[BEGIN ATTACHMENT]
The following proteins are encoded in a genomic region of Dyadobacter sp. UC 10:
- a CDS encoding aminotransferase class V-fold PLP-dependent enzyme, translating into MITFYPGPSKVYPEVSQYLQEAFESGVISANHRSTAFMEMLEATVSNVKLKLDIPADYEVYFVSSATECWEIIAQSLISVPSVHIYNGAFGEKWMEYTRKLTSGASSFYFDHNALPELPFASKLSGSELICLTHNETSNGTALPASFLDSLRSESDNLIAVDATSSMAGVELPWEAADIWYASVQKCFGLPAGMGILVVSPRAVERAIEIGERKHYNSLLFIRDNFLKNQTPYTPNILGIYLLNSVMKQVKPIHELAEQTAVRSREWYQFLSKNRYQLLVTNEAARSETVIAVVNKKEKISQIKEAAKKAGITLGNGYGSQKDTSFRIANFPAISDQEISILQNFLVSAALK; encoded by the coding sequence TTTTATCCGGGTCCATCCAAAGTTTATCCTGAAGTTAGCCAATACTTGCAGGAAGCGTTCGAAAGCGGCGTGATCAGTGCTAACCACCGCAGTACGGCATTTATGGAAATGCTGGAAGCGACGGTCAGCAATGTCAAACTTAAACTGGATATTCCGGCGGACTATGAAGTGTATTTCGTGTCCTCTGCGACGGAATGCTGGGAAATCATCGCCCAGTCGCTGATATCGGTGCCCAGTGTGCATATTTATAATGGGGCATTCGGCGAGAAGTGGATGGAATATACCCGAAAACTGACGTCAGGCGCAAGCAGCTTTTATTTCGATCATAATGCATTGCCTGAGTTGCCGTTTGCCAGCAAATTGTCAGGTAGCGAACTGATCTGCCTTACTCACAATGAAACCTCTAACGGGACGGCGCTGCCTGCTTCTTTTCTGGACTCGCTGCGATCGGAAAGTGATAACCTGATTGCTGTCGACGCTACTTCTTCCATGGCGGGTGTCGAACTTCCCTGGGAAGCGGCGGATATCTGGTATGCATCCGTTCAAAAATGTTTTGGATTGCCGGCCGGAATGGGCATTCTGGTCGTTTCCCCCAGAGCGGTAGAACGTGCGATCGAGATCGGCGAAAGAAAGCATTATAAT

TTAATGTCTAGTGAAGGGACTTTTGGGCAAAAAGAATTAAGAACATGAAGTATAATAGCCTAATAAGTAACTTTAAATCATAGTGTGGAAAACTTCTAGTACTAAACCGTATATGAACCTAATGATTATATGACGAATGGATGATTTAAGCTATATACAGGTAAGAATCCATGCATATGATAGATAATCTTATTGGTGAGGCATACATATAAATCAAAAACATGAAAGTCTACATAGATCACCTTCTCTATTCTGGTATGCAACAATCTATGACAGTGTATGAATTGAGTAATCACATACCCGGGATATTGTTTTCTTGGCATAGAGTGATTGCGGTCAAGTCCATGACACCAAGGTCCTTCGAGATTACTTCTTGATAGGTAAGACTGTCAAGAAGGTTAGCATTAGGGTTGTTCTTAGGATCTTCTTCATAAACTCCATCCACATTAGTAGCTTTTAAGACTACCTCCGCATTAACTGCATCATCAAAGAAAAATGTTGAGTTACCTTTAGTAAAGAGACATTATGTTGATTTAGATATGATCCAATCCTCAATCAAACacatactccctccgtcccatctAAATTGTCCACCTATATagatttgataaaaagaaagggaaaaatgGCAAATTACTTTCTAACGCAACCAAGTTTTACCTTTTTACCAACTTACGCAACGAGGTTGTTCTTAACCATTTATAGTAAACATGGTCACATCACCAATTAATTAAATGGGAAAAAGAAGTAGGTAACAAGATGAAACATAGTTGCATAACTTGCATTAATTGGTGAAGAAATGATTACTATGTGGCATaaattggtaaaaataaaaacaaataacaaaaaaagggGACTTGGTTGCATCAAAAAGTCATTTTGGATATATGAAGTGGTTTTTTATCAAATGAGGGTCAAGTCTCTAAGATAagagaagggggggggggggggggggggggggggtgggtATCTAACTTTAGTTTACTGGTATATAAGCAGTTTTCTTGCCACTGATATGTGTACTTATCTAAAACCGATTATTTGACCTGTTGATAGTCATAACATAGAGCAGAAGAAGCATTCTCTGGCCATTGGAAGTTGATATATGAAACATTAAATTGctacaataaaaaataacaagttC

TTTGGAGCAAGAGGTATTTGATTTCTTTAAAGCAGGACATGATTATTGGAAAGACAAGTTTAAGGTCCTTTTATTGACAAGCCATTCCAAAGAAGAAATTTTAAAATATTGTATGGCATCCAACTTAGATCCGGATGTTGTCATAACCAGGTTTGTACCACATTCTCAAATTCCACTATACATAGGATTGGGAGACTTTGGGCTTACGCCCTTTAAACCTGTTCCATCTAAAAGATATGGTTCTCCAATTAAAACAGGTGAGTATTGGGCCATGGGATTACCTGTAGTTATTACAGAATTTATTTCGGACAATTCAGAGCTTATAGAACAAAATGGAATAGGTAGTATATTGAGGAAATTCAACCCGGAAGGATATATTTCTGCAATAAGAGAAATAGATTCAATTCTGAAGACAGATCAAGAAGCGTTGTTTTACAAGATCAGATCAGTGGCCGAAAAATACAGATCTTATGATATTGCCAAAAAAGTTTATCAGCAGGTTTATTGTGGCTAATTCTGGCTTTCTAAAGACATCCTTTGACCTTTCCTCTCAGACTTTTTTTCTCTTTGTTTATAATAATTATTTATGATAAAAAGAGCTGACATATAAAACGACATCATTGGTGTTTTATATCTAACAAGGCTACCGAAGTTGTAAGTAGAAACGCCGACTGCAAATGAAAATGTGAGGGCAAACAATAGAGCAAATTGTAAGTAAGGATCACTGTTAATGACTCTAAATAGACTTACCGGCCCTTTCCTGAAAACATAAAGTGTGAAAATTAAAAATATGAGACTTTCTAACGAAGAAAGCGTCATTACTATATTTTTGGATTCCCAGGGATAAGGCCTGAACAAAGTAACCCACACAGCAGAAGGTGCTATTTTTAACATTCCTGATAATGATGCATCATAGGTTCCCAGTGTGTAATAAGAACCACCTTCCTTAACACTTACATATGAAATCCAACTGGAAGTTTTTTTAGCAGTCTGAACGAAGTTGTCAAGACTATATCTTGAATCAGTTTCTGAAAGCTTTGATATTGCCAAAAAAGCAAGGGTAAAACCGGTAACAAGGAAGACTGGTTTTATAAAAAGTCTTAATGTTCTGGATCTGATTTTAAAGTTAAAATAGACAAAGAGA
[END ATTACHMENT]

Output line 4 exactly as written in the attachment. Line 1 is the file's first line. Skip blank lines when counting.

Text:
TTTGGAGCAAGAGGTATTTGATTTCTTTAAAGCAGGACATGATTATTGGAAAGACAAGTTTAAGGTCCTTTTATTGACAAGCCATTCCAAAGAAGAAATTTTAAAATATTGTATGGCATCCAACTTAGATCCGGATGTTGTCATAACCAGGTTTGTACCACATTCTCAAATTCCACTATACATAGGATTGGGAGACTTTGGGCTTACGCCCTTTAAACCTGTTCCATCTAAAAGATATGGTTCTCCAATTAAAACAGGTGAGTATTGGGCCATGGGATTACCTGTAGTTATTACAGAATTTATTTCGGACAATTCAGAGCTTATAGAACAAAATGGAATAGGTAGTATATTGAGGAAATTCAACCCGGAAGGATATATTTCTGCAATAAGAGAAATAGATTCAATTCTGAAGACAGATCAAGAAGCGTTGTTTTACAAGATCAGATCAGTGGCCGAAAAATACAGATCTTATGATATTGCCAAAAAAGTTTATCAGCAGGTTTATTGTGGCTAATTCTGGCTTTCTAAAGACATCCTTTGACCTTTCCTCTCAGACTTTTTTTCTCTTTGTTTATAATAATTATTTATGATAAAAAGAGCTGACATATAAAACGACATCATTGGTGTTTTATATCTAACAAGGCTACCGAAGTTGTAAGTAGAAACGCCGACTGCAAATGAAAATGTGAGGGCAAACAATAGAGCAAATTGTAAGTAAGGATCACTGTTAATGACTCTAAATAGACTTACCGGCCCTTTCCTGAAAACATAAAGTGTGAAAATTAAAAATATGAGACTTTCTAACGAAGAAAGCGTCATTACTATATTTTTGGATTCCCAGGGATAAGGCCTGAACAAAGTAACCCACACAGCAGAAGGTGCTATTTTTAACATTCCTGATAATGATGCATCATAGGTTCCCAGTGTGTAATAAGAACCACCTTCCTTAACACTTACATATGAAATCCAACTGGAAGTTTTTTTAGCAGTCTGAACGAAGTTGTCAAGACTATATCTTGAATCAGTTTCTGAAAGCTTTGATATTGCCAAAAAAGCAAGGGTAAAACCGGTAACAAGGAAGACTGGTTTTATAAAAAGTCTTAATGTTCTGGATCTGATTTTAAAGTTAAAATAGACAAAGAGA